Pipe Major Alex Howie April 17 2013, 3 Comments
Contributed By: Sandra Angus (daughter of Pipe Major Alex Howie)
Altissimo! and World Military Bands would like to recognize former Piper with the Royal Canadian Air Force Band, Pipe Major Alex Howie, with this article submitted by Sandra Angus, daughter of Howie. “Dad did much to promote piping in the armed forces. I have boxes of photos but unfortunately, he did not promote himself, especially after retirement. Some of the medals he won over the years in Scotland, the USA, and Canada have disappeared as he gave away much of his piping paraphernalia as he got older. He did have two authors ask to write his story when he was in his 80's, but he refused to talk to them, even at our insistence. It has always been told in our family that in 1943 he won a medal in Edinburgh, playing with Shotts and Dykehead, the first Canadian to win a medal in Scotland, and apparently, it caused quite a stir. They did not know he was a Canadian when he won it. I have sent a letter off to see if they have any record of this, but haven't heard back yet. I believe this was where he trained for Pipe Major. Dad trained in Edinburgh and with the 48th Highlanders in Toronto and went to war with the Toronto Scottish. He was Pipe Major of the Canadian Forces Base Rockliffe Band, then Luffenham, England and then we went to 1(F) Wing Marville, and was Pipe Major of that band, which he started.
Many of his band members he taught, and they traveled all over Europe in the 50's and were quite a sensation, representing RCAF in many countries in Europe. He piped for Princess Elizabeth and for the Queen Mother. They were regularly on Radio Luxembourg. He came back to Rockliffe, when he was asked to start the base band in Trenton, Ontario where he retired. He started the kids legion band in Brighton, Ontario with good friend Larry Francis, then went to Port Hope, Ontario to be Pipe Major there. He co-ordinated the first Scottish World Festival in Toronto at the CNE, with bands coming in from all over the world. It was a great success and went for 3 years.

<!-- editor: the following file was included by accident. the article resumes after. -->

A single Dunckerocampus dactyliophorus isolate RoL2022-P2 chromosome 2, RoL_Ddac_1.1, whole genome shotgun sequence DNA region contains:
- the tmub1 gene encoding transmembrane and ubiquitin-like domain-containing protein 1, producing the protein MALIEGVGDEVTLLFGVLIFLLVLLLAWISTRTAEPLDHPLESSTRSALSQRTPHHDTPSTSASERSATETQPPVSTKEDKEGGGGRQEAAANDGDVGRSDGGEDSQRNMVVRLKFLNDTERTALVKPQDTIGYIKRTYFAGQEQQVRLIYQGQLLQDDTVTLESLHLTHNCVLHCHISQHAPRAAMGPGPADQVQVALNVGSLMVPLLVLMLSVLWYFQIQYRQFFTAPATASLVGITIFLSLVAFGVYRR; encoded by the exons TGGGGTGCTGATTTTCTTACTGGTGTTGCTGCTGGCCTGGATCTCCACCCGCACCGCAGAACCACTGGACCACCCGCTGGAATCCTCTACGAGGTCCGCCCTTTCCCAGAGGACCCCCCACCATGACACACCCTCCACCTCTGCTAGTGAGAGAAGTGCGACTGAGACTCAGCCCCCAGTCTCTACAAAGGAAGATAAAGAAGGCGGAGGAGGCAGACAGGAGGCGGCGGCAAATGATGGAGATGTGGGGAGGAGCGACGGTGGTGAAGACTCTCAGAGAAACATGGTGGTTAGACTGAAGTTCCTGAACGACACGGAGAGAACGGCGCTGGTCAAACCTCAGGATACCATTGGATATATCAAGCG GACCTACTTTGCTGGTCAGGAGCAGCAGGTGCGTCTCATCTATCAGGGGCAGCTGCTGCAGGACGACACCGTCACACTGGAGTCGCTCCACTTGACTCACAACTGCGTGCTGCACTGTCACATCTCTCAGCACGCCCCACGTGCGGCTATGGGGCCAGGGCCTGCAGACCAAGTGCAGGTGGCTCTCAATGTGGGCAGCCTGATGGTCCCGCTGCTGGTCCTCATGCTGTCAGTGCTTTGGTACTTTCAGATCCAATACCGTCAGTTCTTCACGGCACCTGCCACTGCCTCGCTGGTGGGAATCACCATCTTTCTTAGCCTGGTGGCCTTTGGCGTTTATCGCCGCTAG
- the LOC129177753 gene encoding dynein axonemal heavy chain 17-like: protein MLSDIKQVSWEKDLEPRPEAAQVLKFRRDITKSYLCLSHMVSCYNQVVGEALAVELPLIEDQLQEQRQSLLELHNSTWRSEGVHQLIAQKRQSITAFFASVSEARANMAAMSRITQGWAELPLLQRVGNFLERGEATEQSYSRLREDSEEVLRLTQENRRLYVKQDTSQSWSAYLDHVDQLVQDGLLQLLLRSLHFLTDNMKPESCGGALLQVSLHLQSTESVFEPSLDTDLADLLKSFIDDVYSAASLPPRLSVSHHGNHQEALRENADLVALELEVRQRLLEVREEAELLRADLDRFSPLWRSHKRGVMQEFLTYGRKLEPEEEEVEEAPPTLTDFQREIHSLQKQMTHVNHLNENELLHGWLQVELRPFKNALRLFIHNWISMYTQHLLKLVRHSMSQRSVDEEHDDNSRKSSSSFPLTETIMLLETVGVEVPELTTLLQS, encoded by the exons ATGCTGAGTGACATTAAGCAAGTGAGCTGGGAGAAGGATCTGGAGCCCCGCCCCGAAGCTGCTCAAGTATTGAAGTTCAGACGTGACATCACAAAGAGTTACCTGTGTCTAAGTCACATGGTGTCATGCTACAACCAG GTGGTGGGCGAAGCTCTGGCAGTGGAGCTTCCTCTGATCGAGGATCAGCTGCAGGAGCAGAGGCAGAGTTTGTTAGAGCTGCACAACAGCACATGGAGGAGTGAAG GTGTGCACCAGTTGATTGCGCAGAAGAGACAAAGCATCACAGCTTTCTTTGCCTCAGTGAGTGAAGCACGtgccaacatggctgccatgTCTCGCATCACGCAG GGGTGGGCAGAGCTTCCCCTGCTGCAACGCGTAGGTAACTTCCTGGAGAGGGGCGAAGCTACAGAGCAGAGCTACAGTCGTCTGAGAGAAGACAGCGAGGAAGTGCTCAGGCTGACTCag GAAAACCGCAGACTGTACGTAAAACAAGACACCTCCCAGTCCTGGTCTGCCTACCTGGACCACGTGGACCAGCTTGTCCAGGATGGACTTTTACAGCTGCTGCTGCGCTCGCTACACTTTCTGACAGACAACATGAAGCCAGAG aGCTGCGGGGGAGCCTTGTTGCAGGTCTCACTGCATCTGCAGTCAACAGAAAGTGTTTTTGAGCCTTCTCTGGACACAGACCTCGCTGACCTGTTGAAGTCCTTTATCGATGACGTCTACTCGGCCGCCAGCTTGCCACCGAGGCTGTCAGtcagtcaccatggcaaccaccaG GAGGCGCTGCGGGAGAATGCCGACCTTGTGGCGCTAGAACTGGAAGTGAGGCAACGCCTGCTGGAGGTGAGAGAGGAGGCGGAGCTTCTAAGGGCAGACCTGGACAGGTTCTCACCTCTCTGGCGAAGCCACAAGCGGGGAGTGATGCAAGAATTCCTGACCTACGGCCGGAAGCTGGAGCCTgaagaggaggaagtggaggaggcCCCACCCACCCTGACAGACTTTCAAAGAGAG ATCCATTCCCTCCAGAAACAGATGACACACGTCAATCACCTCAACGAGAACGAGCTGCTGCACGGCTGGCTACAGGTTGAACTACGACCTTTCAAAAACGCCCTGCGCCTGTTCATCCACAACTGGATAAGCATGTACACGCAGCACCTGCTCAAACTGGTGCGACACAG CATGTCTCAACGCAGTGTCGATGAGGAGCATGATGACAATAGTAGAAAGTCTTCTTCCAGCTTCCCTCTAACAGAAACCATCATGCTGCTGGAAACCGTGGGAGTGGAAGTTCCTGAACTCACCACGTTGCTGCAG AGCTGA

I remember going to Maxville after he retired for many summers where he judged individual and band piping. The original score of the "RAF March Past" was the work of Sir Walford Davies, and combined the rhythm of the RFC bugle call with the call of the RNAS. The second part of the March Past was composed by Sir George Dyson. In February 1943, authority was granted by HM Stationery Office to publish the music in Canada under the title "RCAF March Past." In the early 1950's Pipe Major Alex Howie composed a unique version for the bagpipe, and in 1970 Pipe Major Archie Cairns composed a Trio for bagpipe. In 1974, the RCAF Association received permission to title the music in Canada simply as the "Air Force March Past," and that same year successfully lobbied the Minister of National Defense to reverse a decision by DND's Department of Ceremonial to abandon the March Past, and replace it with different music to identify the CF's "Air Element." Today, the "Air Force March Past" remains as the signature music for airmen and airwomen, past and present, the Royal Canadian Air Cadets, and proudly, the official march of the Air Force Association of Canada.”
Our thanks go out to Sandra Angus for directing our attention to this omission and for her help in providing the information on her well-known and respected father.